Monica Chakraverty, one of Haringey Cycling Campaign’s Climate Safe Streets Champions, reports on our recent ride
Haringey Cycling Campaign group were delighted to be joined on 27th April by five key candidates in the coming local elections on 5th May. Mike Hakata represented Labour and is Haringey Council cabinet member for environment, transport and the climate emergency, as well as deputy leader of the council. He was joined by Scott Emery from the Liberal Democrats, Pamela Harling and Tom Hoyland from the Green Party and Claudia Matthews from the Conservative Party.
Together, they took a somewhat chilly tour around local streets, beginning on Wood Green High Road, that took in the good, the bad and the ugly in terms of traffic and cycle safety. The town centre proved a fairly hostile start, with multiple vehicle lanes and parking, yet no space for cycling, and difficulties for pedestrians to boot. They cycled on to see how some cut-through, rat-run side streets had been transformed into safer, cleaner spaces for residents, pedestrians and cyclists alike. These included well thought out, ‘quick wins’ such as spaced bollards that allowed accessibility whilst limiting traffic, as well as school streets such as the new one at Belmont Junior School.
Some of the changes would still benefit from tweaking, such as the dangerous cycle contraflow down Broadwater Road, or staggered barriers that could still let mopeds through but which might impede those with accessibility issues. There was one tense moment when a bus came a little too close to one candidate whilst they were trying to use a designated cycle crossing, and this demonstrated the journey ahead in terms of cycle safety for those who wish to use cleaner, active transport in the future.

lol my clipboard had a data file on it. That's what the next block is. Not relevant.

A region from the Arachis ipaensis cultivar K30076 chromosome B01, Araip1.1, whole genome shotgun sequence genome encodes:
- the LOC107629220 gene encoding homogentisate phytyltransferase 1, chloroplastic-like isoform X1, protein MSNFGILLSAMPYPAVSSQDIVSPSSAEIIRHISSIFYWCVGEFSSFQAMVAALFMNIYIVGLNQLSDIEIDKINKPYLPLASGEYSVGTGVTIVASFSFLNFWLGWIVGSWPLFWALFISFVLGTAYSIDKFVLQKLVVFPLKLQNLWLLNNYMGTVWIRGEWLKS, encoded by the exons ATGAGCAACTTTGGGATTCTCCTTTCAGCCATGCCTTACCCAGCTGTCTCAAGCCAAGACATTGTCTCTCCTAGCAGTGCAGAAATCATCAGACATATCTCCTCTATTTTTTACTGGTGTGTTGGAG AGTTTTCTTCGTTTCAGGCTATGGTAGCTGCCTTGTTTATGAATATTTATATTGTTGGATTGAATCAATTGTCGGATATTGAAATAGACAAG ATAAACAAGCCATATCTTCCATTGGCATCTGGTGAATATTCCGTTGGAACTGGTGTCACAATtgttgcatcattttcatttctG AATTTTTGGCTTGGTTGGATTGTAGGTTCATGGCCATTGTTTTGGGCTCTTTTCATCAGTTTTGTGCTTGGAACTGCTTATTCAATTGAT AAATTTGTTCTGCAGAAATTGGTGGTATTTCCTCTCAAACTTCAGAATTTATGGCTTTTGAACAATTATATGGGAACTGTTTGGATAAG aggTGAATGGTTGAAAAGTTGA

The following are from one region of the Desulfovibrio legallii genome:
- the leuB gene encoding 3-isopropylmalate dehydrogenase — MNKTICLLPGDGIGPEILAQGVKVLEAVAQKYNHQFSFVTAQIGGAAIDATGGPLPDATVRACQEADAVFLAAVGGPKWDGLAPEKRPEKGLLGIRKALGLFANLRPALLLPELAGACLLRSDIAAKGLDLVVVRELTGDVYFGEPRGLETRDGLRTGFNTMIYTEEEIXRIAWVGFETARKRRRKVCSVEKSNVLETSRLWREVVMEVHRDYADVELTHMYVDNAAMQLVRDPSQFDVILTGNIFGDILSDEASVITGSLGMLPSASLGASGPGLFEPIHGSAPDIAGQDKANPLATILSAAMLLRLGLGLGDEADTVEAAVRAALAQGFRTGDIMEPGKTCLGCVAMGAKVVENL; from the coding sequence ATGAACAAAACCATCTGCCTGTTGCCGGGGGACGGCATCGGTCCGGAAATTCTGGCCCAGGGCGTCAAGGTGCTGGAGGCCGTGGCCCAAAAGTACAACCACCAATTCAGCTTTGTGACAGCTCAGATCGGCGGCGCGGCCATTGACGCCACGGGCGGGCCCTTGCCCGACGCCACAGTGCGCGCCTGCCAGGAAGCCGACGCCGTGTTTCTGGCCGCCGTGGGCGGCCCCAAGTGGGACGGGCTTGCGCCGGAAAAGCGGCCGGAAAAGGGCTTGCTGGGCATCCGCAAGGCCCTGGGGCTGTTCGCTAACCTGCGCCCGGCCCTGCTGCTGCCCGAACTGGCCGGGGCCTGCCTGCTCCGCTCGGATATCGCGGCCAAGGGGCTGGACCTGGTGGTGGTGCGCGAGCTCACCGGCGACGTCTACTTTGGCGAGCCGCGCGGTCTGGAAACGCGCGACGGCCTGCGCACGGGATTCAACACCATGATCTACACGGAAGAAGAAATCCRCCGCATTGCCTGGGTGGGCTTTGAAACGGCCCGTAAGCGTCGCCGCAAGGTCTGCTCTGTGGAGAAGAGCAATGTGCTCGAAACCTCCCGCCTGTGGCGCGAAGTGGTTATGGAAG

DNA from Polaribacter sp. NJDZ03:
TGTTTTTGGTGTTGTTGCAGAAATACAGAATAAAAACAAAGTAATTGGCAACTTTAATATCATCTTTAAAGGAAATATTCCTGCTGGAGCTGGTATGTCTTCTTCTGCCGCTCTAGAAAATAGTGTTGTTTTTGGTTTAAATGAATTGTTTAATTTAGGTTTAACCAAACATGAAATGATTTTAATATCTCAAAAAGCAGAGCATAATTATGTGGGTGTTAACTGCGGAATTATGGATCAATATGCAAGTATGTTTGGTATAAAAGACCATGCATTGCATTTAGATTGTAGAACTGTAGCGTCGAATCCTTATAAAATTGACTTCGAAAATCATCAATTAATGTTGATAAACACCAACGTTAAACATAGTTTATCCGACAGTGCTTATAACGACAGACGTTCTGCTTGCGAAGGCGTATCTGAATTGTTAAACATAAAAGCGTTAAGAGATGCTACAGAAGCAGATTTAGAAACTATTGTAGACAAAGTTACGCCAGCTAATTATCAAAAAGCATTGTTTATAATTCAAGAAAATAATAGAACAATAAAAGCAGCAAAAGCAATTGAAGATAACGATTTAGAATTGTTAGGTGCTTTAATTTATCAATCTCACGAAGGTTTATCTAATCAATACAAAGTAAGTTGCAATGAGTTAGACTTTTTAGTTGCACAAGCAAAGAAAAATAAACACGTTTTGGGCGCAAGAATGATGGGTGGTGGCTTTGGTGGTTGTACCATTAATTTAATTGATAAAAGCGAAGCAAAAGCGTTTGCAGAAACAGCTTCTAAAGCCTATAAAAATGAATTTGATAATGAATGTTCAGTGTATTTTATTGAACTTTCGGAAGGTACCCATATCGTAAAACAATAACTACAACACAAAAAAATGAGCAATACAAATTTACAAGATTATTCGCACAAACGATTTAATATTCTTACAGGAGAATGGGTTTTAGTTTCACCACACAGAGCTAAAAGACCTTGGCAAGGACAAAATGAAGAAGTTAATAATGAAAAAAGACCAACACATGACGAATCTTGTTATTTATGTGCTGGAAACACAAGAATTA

Much is being promised in the future by candidates through London and some exciting commitments have been made. In Haringey, we’re delighted that Labour, the Liberal Democrats and the Green Party have all pledged to commit to key Climate Safe Streets asks. These include protected cycle routes and Vision Zero, with the aim of eliminating all serious cycle injuries caused by motor vehicles.
Other boroughs have also focused on inspiring action plans so, for example, all four main candidates in Hackney have committed to making it safe for every child in that borough to cycle to school by 2026 – this would entail more than school streets, ensuring safe routes along their entire journeys. Imagine a borough with limited school-run traffic, where kids get fresh air and safe exercise before they sit at their desks for the day…
Climate change and overcrowded streets are two issues that won’t go away and won’t be solved overnight. The cycle tour allowed key Haringey candidates to witness at first hand the reality for people who want to cycle in Haringey and to, hopefully, acknowledge that such a healthy, sustainable form of transport deserves focus, funding and a future.